Tulip Tulipa 'National Velvet' (3)

☠ Toxic to humans
🐾 Toxic to pets
🌸 Blooming
🍪 Not edible
‍🌱 Easy-care
tulip 'National Velvet'


Tulipa 'National Velvet', commonly known as the tulip, is a captivating plant renowned for its striking flowers. The blooms of this variety are particularly eye-catching, with deep velvety red petals that can appear almost black in certain lighting conditions. The flower shape is classically cupped, sometimes with a slightly flared rim, which gives it a sophisticated look that is much admired in ornamental horticulture. The glossy petals have a smooth, luxurious texture, adding to their rich and sumptuous appearance. The color saturation is intense, drawing the eye and often making 'National Velvet' a focal point in gardens and floral arrangements. Inside the bloom, there are usually six distinct petals, and each petal often has a slightly different curvature, giving the flower a lively, dynamic appeal. The foliage of the tulip 'National Velvet' complements its dramatic flowers. The leaves tend to be a lush green, with a typical lanceolate or sword-like shape. They are broad at the base and taper to a point, often with a slight wave or curl to the edges, which adds an elegant contrast to the solid, upright flowers. This variety, like many tulips, emerges from a bulb each spring and produces its breathtaking display for a few cherished weeks. As with other tulips, after flowering, the plant will die back, but the bulb remains underground, ready to generate new growth and blooms the following year. Overall, the tulip 'National Velvet' is a testament to both the beauty that can be found in simplicity and the depth that can be evident in a single color.

Plant Info
Common Problems

About this plant

  • memoNames

    • Synonyms


    • Common names

      Tulipa 'National Velvet'

  • skullToxicity

    • To humans

      Tulips are generally not highly toxic to humans, but they can cause mild to moderate symptoms if ingested in significant quantities. The entire tulip plant, particularly the bulb, contains compounds that can be irritating to the digestive system. If tulip parts, especially the bulbs, are consumed, symptoms might include nausea, vomiting, abdominal pain, and diarrhea. Handling the bulbs can also cause allergic reactions in some people, resulting in skin irritation or dermatitis. While severe poisoning is unlikely, it is still advisable to keep Tulipa 'National Velvet', or tulips in general, out of the reach of children who may be tempted to eat them.

    • To pets

      Tulips are toxic to pets, particularly to cats and dogs. The plant contains allergenic lactones and other compounds that can cause gastrointestinal upset if ingested. The bulbs of the Tulipa 'National Velvet', as with all tulips, contain the highest concentration of these toxic compounds. If a pet ingests part of a tulip plant, especially the bulb, it may experience symptoms such as vomiting, diarrhea, drooling, and in some cases, increased heart rate and difficulty breathing. While serious complications are not common, ingestion can lead to significant gastrointestinal distress, so it is best to prevent pets from accessing these plants. If you suspect that your pet has eaten any part of a tulip, consult a veterinarian promptly.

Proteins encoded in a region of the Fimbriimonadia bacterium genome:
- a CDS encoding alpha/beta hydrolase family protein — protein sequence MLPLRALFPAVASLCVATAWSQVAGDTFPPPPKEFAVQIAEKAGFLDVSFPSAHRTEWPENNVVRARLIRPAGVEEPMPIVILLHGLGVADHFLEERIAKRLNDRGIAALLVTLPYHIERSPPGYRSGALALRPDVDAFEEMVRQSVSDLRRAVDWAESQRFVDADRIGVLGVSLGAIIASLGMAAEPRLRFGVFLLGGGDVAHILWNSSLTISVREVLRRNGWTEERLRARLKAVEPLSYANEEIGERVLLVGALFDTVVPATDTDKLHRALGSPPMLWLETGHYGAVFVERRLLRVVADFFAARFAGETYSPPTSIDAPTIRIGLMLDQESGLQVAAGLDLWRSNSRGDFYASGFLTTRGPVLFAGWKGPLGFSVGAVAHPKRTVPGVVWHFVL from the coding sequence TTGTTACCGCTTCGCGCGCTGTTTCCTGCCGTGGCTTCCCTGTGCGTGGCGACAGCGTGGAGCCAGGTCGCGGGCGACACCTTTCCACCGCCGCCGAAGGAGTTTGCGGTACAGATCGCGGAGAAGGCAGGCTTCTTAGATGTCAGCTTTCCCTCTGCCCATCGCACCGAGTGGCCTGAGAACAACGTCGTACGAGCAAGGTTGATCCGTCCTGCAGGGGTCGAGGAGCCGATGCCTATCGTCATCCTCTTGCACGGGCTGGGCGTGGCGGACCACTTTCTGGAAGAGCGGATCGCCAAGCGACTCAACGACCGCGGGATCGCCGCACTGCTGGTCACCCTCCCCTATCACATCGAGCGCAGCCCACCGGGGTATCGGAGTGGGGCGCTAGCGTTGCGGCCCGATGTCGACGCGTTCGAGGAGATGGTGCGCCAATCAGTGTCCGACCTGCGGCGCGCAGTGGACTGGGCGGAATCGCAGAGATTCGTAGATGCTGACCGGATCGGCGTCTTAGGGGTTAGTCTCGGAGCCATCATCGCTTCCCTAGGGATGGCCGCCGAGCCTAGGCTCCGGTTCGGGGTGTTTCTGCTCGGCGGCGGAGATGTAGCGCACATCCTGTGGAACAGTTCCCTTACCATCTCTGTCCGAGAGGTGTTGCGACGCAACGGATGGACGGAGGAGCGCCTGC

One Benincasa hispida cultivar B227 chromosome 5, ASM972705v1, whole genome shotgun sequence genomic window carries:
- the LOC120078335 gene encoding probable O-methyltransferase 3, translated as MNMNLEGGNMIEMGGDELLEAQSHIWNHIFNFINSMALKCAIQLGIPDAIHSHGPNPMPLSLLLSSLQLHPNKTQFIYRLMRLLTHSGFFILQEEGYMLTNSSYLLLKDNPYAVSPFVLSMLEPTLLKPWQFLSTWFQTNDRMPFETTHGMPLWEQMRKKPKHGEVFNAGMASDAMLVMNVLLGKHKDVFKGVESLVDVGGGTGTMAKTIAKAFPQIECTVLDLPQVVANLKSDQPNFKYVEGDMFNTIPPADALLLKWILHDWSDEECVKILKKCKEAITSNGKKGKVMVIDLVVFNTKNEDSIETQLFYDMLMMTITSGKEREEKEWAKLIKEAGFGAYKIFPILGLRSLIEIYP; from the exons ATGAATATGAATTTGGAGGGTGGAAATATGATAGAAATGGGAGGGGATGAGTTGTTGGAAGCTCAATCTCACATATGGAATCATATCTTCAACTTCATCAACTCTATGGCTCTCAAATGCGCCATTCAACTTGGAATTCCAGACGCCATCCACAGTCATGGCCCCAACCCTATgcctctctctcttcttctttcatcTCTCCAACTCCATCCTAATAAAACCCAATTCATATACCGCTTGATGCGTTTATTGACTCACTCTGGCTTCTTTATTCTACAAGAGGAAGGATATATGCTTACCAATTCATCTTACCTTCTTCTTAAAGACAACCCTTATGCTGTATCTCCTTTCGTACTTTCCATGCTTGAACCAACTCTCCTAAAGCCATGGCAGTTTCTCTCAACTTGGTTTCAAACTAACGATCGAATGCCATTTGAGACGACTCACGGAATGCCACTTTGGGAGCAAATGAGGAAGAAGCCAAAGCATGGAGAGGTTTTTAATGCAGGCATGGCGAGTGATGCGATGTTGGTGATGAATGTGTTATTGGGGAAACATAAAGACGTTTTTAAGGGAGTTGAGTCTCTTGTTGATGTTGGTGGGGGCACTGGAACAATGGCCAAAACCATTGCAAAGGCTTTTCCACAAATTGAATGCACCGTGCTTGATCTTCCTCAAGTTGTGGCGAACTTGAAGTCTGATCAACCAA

• infoCharacteristics

    • Life cycle


    • Foliage type


    • Color of leaves


    • Flower color


    • Height

      1-2 feet (30-60 cm)

    • Spread

      3-6 inches (8-15 cm)

    • Plant type


    • Hardiness zones


    • Native area

      Central Asia


  • money-bagGeneral Benefits

    • Aesthetic Appeal: With its deep red, velvety flowers, the Tulip 'National Velvet' adds vibrant color and beauty to gardens and landscapes.
    • Pollinator Attraction: These tulips attract bees and other pollinators, which are essential for the pollination of many plants.
    • Easy to Grow: Tulips, including the 'National Velvet' variety, are known for being easy to cultivate, making them suitable for gardeners of all skill levels.
    • Spring Bloom: As a spring-blooming bulb, this tulip provides an early splash of color after the winter months.
    • Works Well in Cut Flower Arrangements: Tulip 'National Velvet' makes excellent cut flowers due to their strong stems and long vase life.
    • Diversity of Use: These tulips can be planted in beds, borders, containers, and as part of mass plantings for a dramatic effect.

  • medicalMedical Properties

    This plant is not used for medical purposes.

  • windAir-purifying Qualities

    This plant is not specifically known for air purifying qualities.

  • leavesOther Uses

    • Tulip 'National Velvet' petals can be used to make natural dyes for fabrics or paper crafting, providing hues ranging from pink to deep red.
    • The sturdy stems of the tulip can be used in floral arrangements as supports for more delicate flowers, helping them to stand upright.
    • The unique texture of Tulip 'National Velvet' petals can be used in sensory garden designs, adding a tactile element for visitors to enjoy.
    • When dried, the petals of the tulip can be incorporated into potpourri blends to add color and a subtle fragrance.
    • The bloom of the tulip can serve as an artistic muse, inspiring paintings, photographs, and other visual art forms.
    • During blooming season, the tulips can be a natural way to add a splash of color to lawns or public spaces that might otherwise lack visual interest.
    • The shape of Tulip 'National Velvet' makes it a candidate for crafting floral jewelry, such as petal earrings or blossom necklaces.
    • Tulip petals can be pressed and used in creating bookmarks, greeting cards, or other paper-based crafts.
    • The bulbs of Tulip 'National Velvet' can be used as educational tools in botany classes to demonstrate parts of a plant and growth cycles.
    • Tulip festivals featuring varieties like 'National Velvet' can serve as cultural events that bring communities together to celebrate spring.

Interesting Facts

  • bedFeng Shui

    The tulip is not used in Feng Shui practice.

  • aquariusZodiac Sign Compitability